Category «Legal Technology»

Are you using a cell phone for s-l-o-w reading? And how about other reading?

David Rothman addresses an often overlook paradigm shift – using a smartphone for slow reading. You almost always have your smartphone with you. And with an estimated 190 million smartphone users in the US, Rothman posits that the discipline of reading on a small screen device can be learned, absent distractions (such as email and social media intrusions). Reading is fundamental (RIF), but the way we read has fundamentally shifted. Read on!

Subjects: E-Books, Education

Info Today columnist recs National Digital Library Endowment idea to Librarian of Congress Carla Hayden

David Rothman is a consistent, expert advocate for funding a national digital library endowment, and his enthusiasm has been strengthened with the appointment of Dr. Carla Hayden as the new librarian of Congress.

Subjects: Economy, Government Resources, Information Management, Libraries & Librarians, Library Marketing, Reference Resources

Yes, Dragon NaturallySpeaking has been worth the trouble for faster writing

David H. Rothman writes about the multiple uses of voice recognition software from the perspective of an expert writer, speaker and typist. Rothman also advises readers on the requisite microphone and boom to enhance the use of voice recognition technology.

Subjects: Gadgets/Gizmos, Product Reviews, Technology Trends

Law Librarians Flinch At Change? Can’t Say That I Agree With You David

Greg Lambert eloquently gives voice to truth which has been delivered through action by many fellow professionals throughout the course of our respective (some decades long) careers – we are not “gatekeepers” nor do we impede the purchase and distribution of innovative, subject matter focused, effective, forward moving technologies, services and resources within our respective organizations. To the contrary, change and disruption are often associated with the work of law librarians, knowledge managers and research professionals in firms.

Subjects: KM, Law Librarians, Legal Education, Legal Marketing, Legal Profession, Legal Research, Legal Research Training, Legal Technology, Libraries & Librarians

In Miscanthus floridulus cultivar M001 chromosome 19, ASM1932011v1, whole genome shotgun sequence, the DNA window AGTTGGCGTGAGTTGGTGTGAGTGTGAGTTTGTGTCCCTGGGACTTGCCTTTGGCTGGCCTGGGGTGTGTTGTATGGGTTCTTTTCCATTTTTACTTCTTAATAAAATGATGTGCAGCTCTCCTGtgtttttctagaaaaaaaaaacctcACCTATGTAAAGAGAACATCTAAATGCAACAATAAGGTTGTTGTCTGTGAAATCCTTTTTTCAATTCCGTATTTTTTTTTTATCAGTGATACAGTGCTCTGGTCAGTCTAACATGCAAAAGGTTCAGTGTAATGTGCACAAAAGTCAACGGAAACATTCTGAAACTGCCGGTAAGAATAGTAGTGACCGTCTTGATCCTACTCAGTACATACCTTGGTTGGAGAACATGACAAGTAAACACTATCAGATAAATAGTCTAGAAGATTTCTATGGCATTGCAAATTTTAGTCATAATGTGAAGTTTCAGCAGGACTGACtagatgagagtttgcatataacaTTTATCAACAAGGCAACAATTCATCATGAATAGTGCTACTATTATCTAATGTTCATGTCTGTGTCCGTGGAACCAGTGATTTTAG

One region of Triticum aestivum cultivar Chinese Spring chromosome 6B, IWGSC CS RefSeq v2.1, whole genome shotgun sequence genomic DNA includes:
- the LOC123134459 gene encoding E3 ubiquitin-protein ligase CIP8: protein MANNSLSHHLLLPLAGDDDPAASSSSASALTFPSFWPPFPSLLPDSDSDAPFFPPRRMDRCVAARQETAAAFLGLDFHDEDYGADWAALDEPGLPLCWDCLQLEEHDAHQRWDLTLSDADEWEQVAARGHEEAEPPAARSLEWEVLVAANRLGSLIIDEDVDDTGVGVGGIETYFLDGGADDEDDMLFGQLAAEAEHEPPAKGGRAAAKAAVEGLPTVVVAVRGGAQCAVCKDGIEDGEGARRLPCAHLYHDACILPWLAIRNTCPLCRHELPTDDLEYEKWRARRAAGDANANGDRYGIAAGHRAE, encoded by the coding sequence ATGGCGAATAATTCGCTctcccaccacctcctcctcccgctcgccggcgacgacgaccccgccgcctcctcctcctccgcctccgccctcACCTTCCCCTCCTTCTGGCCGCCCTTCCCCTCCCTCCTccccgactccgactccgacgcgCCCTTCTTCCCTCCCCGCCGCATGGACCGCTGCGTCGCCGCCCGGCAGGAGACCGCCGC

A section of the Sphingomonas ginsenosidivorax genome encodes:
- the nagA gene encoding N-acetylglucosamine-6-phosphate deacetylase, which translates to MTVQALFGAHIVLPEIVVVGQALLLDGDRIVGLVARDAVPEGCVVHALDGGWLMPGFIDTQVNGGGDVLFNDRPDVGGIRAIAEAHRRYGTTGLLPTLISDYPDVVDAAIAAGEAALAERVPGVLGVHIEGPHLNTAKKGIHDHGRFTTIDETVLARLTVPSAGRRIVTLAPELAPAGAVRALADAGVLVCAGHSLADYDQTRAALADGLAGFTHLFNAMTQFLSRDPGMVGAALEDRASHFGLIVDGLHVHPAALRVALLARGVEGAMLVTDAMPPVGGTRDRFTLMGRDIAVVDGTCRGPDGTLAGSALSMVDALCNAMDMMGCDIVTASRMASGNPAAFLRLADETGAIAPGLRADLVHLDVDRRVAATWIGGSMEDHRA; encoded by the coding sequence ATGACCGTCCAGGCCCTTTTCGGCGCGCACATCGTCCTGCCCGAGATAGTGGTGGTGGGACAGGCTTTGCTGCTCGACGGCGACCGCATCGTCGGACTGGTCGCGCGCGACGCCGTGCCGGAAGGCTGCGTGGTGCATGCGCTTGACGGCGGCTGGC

Peter Drucker and the Forward Focused Mindset

Author, professor, editor Bruce Rosenstein highlights his 10 Elements of the Future based on his many years of study of Peter Drucker’s work. These elements are an actionable resource for proactively and positively engaging with the multifaceted challenges and opportunities we are encountering in our work places and personal lives.

Subjects: KM, Management

Deans of Virginia University Libraries to Chairman Goodlatte: First Do No Harm in Copyright Revision

UVA Director of Information Policy Brandon Butler explains the implications of the Copyright Office plan to to issue a total rewrite of Section 108 of the Copyright Act and provides context on such a decision, which protects library and archives’ copying for preservation and research. Libraries and archives have said they do not want this, but the Office seems to be determined to do it. So, a group of Deans and Directors of Virginia university libraries has sent a letter to House Judiciary Chairman Bob Goodlatte (R-VA) to ensure he realizes the controversy and context that surrounds the Office’s proposed changes. If you are a concerned library or librarian, consider writing your representative, especially if they sit on the Judiciary Committee.

Subjects: Congress, Copyright, Intellectual Property, Law Librarians, Legislative

Locating Foreign Civil Codes

Lyonette Louis-Jacques expertly guides us with this pathfinder on the research required to comprehensively address the frequently asked foreign and comparative law research question – how do I to find a country’s civil code?. A researcher might not know they need a civil code, but they often do. A civil code is the key to accessing all types of private law for many civil law jurisdictions. Modeled after the Code Napoléon or Code civil des Français (1804), a civil code usually contains laws relating to personal status, contracts, torts, “delict”, “obligations”, real and personal property, inheritance and succession, marriage, divorce, family, parent and child, private international law (conflict of laws/choice of law).

Subjects: American Association of Law Libraries, Comparative/Foreign Law, Government Resources, Legal Research, Online Legal Research Services

Tech and makerspaces vs. the book culture? No need for this clash

David Rothman warns of a new trend exemplified by a Kansas school district. It is replacing licensed elementary school librarians with regular teachers with technical training who oversee makerspaces.

Subjects: E-Books, Economy, Education, Gadgets/Gizmos, Libraries & Librarians, Library Marketing, Library Software & Technology

Text to speech in new $80 Kindle demolishes lobbyists’ case against legally required TTS

David Rothman argues forcefully for uniform, immediate government and industry support for and implementation of text-to-speech technology. Rothman highlights Amazon’s use of Bluetooth-based TTS in the new $80 Kindle. The reader permits blind individuals as well as those with reading challenges to use Bluetooth headphones to hear the TTS via a wireless connection without the requirement for any special adapter.

Subjects: E-Books

Bots, Big Data, Blockchain, and AI – Disruption or Incremental Change?

Ron Friedmann discusses the potential, likely and unlikely impact of high profile disruptive technologies on Big Law – including Bid Data. blockchain, AI and bots.

Subjects: Big Data, Blockchain, Cyberlaw, E-Discovery, Legal Research, Social Media